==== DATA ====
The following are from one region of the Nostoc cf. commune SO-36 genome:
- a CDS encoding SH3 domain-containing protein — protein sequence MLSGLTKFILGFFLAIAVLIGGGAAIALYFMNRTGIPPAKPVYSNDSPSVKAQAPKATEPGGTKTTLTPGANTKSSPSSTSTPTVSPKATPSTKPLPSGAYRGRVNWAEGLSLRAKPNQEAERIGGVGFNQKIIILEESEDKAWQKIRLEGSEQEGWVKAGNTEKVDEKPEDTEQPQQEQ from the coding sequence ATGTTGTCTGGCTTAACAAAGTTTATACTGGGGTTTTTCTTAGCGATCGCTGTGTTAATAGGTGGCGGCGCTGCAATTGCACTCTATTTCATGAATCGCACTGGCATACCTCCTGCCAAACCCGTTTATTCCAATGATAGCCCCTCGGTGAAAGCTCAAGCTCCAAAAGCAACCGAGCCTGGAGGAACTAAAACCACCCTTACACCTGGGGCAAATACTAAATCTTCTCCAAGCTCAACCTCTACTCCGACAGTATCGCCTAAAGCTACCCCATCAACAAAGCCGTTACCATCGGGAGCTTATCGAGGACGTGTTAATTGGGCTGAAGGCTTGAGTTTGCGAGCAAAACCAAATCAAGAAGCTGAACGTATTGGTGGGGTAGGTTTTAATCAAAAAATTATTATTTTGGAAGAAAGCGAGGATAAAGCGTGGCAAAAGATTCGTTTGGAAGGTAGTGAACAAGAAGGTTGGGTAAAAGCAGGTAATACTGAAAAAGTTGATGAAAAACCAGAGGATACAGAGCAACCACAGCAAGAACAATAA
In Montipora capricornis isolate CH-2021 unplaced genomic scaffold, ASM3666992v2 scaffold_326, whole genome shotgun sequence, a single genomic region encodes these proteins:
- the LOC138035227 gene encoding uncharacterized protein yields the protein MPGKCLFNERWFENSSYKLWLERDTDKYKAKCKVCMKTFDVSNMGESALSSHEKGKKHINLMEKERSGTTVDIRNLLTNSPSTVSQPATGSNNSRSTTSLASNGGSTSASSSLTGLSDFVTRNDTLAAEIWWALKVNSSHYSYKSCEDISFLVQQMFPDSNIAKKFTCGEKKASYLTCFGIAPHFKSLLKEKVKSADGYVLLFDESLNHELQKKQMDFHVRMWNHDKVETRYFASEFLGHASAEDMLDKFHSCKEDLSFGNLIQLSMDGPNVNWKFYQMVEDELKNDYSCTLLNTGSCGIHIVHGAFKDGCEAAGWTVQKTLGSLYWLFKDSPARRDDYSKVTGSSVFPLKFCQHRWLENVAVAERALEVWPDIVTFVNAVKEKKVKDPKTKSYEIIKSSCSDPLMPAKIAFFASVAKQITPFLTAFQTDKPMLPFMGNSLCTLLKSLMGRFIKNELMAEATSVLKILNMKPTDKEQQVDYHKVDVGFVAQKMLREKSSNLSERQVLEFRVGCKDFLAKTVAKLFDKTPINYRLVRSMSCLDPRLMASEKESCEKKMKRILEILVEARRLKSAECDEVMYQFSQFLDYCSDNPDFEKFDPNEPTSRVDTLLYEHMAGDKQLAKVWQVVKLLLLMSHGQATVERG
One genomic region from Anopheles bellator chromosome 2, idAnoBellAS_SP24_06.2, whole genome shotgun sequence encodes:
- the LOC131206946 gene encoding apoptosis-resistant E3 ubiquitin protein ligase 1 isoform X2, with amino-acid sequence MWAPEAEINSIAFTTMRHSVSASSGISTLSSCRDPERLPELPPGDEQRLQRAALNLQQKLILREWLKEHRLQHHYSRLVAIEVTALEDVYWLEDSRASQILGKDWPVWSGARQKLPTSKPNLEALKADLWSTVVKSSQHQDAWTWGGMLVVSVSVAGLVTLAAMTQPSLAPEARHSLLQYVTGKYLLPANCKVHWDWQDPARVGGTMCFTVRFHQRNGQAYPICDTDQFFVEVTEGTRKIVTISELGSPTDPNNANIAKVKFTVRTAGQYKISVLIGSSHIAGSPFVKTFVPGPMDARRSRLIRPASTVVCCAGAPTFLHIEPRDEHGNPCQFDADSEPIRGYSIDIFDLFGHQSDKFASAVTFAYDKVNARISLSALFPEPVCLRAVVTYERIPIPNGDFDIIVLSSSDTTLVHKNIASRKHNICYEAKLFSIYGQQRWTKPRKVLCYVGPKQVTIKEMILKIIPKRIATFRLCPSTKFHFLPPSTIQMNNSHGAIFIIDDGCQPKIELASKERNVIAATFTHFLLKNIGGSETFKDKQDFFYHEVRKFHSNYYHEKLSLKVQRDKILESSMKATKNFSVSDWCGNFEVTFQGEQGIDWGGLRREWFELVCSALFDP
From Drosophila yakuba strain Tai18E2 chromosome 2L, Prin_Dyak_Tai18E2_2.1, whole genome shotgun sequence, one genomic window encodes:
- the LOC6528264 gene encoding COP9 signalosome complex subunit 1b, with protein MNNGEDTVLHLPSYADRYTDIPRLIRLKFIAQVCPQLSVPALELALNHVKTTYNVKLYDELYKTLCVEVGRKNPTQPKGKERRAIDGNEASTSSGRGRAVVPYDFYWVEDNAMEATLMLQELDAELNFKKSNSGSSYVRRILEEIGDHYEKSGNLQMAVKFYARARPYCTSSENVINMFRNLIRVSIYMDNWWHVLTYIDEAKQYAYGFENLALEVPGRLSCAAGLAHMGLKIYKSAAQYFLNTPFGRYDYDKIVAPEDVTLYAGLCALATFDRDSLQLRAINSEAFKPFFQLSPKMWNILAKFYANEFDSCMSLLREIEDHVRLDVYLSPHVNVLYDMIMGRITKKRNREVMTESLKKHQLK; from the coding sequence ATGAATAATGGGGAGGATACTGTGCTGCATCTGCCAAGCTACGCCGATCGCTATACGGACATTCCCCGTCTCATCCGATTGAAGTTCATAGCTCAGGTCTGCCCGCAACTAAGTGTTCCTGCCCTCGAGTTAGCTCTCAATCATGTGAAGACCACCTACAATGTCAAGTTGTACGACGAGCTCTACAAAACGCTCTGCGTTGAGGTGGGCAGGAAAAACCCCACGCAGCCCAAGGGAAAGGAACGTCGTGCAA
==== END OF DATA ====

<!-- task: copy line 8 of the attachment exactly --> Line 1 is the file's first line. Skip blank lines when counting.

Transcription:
- the LOC6528264 gene encoding COP9 signalosome complex subunit 1b, with protein MNNGEDTVLHLPSYADRYTDIPRLIRLKFIAQVCPQLSVPALELALNHVKTTYNVKLYDELYKTLCVEVGRKNPTQPKGKERRAIDGNEASTSSGRGRAVVPYDFYWVEDNAMEATLMLQELDAELNFKKSNSGSSYVRRILEEIGDHYEKSGNLQMAVKFYARARPYCTSSENVINMFRNLIRVSIYMDNWWHVLTYIDEAKQYAYGFENLALEVPGRLSCAAGLAHMGLKIYKSAAQYFLNTPFGRYDYDKIVAPEDVTLYAGLCALATFDRDSLQLRAINSEAFKPFFQLSPKMWNILAKFYANEFDSCMSLLREIEDHVRLDVYLSPHVNVLYDMIMGRITKKRNREVMTESLKKHQLK; from the coding sequence ATGAATAATGGGGAGGATACTGTGCTGCATCTGCCAAGCTACGCCGATCGCTATACGGACATTCCCCGTCTCATCCGATTGAAGTTCATAGCTCAGGTCTGCCCGCAACTAAGTGTTCCTGCCCTCGAGTTAGCTCTCAATCATGTGAAGACCACCTACAATGTCAAGTTGTACGACGAGCTCTACAAAACGCTCTGCGTTGAGGTGGGCAGGAAAAACCCCACGCAGCCCAAGGGAAAGGAACGTCGTGCAA